Kalyn (II) (detail) — 21st Annual Woody Guthrie Festival, 2018

Woodyfest 2018: Kalyn Fay

Tsa-La-Gi Songstress

Expat-Tulsa Singer Returns to Woodyfest

Your hum­ble author [Sidenote: This is the nine­teenth install­ment in our ongo­ing series on the 21st Annual Woody Guthrie Folk Festival, fea­tur­ing singer-song­writer Kalyn Fay.] first met musi­cian Kalyn Fay in when jour­nal­ist Nathan Poppe brought her to the Bureau’s stu­dio. She had come to sit as one of the ear­li­est sub­jects for OKIE-X: Portraits of Oklahoma Musicians on X-Ray Film, an ongo­ing Bureau project. I had not heard her music at the time; my rec­ol­lec­tion is that John Calvin Abney sug­gested I invite her to sit.

The next time I saw her was dur­ing one of Woodyfest’s infa­mously rained-out open­ing days. The “Muddyfest” saw a toad-stran­gler of a , forc­ing the clo­sure of the out­door Community Improvement Association (CIA) stage and the main stage at the Pastures of Plenty. Fay was sched­uled to be the third per­former at the CIA stage, but the rain started . So the pow­ers-that-be moved her to the upstairs din­ing area of the Brick Street Café — the base­ment stage was already in use as a fes­ti­val venue, as it has been most years. [Sidenote: The Brick was closed dur­ing the Woody Guthrie Folk Festival.]

Fay did her best despite being more than a lit­tle damp. Abney accom­pa­nied her on gui­tar and occa­sion­ally pro­vided vocal har­monies. Despite every­one being out-of-sorts from the weather, fes­ti­val-goers received her warmly, patiently wait­ing for the many re-tun­ings the humid­ity neces­si­tated. I found myself bat­tling with con­den­sa­tion in all of my cam­era lenses, even though they and the cam­era bod­ies are weather sealed.

Kalyn Fay Plays “Oklahoma” for the V-Dub Sessions (Episode 115)

Returning for her third Woodyfest appear­ance, Fay played an set at Lou’s Rocky Road Tavern. A long­time unsanc­tioned-but-pop­u­lar fes­ti­val venue, this marked the Tavern’s first year as an offi­cial per­for­mance space. Festival-goers could not have asked for a bet­ter singer to usher in the stage’s newly accred­ited sta­tus. Playing a mix of old mate­r­ial and new, the singer had even the most fid­gety audi­ence mem­bers sit­ting quiet and still.

Fay was accom­pa­nied by gui­tarist Stephen Lee. Lee is a famil­iar face on the fes­ti­val stages, adding his licks to many a per­for­mance. You could call him a pinch-hit­ter of the gui­tar. Tulsa band­leader Jacob Tovar joined the two toward the end, har­mo­niz­ing with his twangy low tenor.

Fay’s songs address the con­tra­dic­tions in her upbring­ing: Cherokee and White, steeped in Southern Baptist reli­gios­ity and Native American spir­i­tu­al­ity, sur­rounded by fam­ily secrets. Her sul­try alto is inti­mate and breathy, but hints at some­thing pow­er­ful under­neath — a force­ful spirit one would best avoid wak­ing. It’s a voice that ren­ders heartache and anger, long­ing and defi­ance by turns.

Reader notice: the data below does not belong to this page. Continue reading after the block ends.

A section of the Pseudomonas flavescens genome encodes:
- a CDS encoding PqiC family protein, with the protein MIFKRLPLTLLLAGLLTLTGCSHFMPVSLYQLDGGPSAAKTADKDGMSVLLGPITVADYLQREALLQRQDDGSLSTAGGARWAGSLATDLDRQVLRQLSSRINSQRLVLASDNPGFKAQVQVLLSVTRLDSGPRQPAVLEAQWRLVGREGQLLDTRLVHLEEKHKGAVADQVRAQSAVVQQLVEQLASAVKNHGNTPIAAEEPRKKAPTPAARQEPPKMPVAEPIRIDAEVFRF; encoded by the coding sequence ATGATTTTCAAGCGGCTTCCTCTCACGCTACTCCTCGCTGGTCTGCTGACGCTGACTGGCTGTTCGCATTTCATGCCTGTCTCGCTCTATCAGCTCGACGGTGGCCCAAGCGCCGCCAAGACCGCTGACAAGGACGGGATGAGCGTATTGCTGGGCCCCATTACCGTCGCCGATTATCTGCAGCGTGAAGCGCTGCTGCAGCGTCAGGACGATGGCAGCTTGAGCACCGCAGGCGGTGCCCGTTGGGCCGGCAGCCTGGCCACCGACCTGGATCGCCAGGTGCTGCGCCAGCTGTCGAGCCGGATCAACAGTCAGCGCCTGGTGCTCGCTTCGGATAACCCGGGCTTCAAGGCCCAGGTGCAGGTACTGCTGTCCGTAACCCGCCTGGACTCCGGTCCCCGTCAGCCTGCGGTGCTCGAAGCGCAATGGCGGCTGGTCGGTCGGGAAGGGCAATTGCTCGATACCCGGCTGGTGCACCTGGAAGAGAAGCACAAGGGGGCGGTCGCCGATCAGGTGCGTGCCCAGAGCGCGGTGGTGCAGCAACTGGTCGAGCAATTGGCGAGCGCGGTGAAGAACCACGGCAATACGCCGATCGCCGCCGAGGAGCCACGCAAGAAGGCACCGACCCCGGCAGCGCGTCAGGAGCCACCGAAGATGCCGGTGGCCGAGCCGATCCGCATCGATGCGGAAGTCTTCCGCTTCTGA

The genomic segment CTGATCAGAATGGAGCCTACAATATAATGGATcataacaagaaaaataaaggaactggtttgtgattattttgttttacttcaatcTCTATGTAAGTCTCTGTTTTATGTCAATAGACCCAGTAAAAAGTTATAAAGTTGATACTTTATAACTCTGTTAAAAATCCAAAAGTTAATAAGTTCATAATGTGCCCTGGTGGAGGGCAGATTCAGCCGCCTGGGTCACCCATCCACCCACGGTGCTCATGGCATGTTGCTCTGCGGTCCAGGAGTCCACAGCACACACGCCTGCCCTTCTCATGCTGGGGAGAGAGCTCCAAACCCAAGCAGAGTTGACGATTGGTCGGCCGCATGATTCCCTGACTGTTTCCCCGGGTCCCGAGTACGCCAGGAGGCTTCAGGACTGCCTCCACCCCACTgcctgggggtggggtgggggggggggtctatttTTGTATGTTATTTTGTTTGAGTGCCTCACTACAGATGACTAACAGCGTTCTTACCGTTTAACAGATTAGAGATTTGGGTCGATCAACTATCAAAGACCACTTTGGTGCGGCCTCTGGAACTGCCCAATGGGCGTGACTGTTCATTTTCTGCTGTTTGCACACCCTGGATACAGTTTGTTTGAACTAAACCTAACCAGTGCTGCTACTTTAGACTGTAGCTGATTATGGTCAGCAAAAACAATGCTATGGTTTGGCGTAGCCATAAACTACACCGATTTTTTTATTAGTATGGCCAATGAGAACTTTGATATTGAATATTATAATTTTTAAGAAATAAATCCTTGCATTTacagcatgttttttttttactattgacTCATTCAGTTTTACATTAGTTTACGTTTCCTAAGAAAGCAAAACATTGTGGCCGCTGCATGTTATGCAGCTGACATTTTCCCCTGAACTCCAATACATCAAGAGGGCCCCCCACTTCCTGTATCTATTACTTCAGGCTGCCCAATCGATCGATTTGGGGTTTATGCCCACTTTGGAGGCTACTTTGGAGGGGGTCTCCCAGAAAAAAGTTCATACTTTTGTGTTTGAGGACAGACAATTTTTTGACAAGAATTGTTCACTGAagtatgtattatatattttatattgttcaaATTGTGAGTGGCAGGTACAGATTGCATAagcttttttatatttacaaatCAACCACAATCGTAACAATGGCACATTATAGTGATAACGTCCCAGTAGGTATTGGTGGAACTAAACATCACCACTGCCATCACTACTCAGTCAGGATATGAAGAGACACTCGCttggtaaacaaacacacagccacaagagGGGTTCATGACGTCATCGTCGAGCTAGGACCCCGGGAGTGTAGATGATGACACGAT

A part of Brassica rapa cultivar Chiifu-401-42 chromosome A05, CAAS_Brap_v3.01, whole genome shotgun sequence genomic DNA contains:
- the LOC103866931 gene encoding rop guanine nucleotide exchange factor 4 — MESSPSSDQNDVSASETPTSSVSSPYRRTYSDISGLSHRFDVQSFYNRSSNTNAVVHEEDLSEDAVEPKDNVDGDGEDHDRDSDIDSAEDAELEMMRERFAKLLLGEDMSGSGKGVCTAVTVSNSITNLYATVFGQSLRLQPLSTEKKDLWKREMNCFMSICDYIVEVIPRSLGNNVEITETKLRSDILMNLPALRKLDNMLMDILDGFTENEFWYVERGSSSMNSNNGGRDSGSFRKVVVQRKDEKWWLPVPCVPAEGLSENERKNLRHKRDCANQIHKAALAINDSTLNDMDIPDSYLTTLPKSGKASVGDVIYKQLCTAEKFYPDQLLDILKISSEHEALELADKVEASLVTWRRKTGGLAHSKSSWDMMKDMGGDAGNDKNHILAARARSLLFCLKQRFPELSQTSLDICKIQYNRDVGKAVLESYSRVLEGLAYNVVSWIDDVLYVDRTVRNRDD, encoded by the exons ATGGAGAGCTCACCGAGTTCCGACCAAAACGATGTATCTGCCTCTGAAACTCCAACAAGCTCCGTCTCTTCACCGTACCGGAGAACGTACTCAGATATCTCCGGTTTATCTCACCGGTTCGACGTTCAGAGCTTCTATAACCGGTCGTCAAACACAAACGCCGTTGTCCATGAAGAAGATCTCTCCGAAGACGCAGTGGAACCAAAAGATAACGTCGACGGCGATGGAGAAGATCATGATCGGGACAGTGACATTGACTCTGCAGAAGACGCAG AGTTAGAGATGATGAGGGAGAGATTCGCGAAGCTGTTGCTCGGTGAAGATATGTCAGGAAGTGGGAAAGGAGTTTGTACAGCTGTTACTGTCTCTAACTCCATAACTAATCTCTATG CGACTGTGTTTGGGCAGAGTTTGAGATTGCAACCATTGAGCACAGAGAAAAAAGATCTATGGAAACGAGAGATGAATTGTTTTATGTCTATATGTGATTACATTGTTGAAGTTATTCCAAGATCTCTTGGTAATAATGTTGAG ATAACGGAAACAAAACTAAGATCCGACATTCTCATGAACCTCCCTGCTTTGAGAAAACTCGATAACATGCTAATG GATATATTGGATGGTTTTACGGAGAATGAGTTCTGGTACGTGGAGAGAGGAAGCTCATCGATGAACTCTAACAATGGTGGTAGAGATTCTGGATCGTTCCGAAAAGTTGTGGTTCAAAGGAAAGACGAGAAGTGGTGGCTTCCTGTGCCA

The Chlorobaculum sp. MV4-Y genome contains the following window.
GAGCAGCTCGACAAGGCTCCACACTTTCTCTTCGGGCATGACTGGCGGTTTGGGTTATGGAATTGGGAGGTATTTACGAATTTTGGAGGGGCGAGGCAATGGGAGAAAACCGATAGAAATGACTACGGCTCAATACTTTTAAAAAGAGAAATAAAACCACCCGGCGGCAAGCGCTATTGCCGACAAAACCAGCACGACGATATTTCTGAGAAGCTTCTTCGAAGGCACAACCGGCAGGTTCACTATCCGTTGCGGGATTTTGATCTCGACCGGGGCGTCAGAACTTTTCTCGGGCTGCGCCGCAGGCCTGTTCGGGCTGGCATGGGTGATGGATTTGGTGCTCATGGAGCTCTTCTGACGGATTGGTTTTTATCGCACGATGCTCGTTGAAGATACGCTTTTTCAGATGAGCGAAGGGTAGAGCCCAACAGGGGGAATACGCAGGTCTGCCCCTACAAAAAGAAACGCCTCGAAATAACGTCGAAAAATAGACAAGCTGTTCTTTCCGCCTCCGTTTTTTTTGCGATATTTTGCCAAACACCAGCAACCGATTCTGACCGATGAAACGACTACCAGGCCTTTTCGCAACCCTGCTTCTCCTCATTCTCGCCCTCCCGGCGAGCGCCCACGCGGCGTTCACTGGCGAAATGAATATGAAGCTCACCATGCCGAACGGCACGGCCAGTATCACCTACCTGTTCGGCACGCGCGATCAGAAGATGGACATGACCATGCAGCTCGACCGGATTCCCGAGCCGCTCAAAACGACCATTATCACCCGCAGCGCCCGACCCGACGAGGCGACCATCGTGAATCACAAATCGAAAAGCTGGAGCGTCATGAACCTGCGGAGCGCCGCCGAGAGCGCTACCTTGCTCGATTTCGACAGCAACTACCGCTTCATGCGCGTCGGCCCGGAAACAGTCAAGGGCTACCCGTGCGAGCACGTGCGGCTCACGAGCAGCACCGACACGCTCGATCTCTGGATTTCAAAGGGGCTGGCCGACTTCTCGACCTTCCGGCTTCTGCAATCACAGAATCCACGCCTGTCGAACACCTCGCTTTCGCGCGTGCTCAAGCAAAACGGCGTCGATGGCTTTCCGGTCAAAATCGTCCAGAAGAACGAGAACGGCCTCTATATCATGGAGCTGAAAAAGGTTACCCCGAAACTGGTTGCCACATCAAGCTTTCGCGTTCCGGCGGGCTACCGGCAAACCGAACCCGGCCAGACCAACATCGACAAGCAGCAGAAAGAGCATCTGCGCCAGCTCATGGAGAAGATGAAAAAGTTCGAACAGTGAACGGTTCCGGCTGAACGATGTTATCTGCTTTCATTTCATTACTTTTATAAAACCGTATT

In the title track to her fresh­man album, Bible Belt, she avoids merely cat­a­logu­ing the unset­tling con­tra­dic­tions and hypocrisies, but the cho­rus — I still call that town my home /​ ’though I’ve left and I still roam /​ Can’t explain just how I felt /​ Livin’ in the Bible Belt, — tells the lis­tener exactly how con­flicted she is. Nostalgia and home­sick­ness leave an ashy taste in the singer’s mouth, over­whelm­ing her grat­i­tude and relief at hav­ing escaped.

In “Black and Blue,” Fay turns the metaphor lit­eral: Take, take, take take take me home /​ ’cause I’m not where I belong /​ Make, make, make this body new /​ ’cause the wrath of the belt has made me black and blue /​ Yeah, the wrath of your belt has made me black and blue.

In the same vein, she con­trasts stay­ing or going, home­sick­ness and insu­lar­ity, nos­tal­gia and suf­fo­ca­tion in “Oklahoma”: Oh, my Oklahoma /​ I think I’ve known you too long /​ Now, even the wind blows /​ And it sings to me its songs. In the cho­rus, Fay spells out the dilemma of an intel­lect at war with emo­tions and spir­i­tu­al­ity: Oh-oh-oh-oh /​ The head, it knows /​ But the heart, it don’t /​ And it’s killin’ me.

Fay finally did make the move from Oklahoma — she is cur­rently at the University of Arkansas work­ing on her sec­ond MFA in print­mak­ing. Her sopho­more album, Good Company, drops on Tulsa’s Horton Records on .

Gallery: Kalyn Fay


About Chris J. Zähller

International Man of Mystery. Cocktail Nerd. Occasionally designs websites. Sometimes snaps a picture or two.

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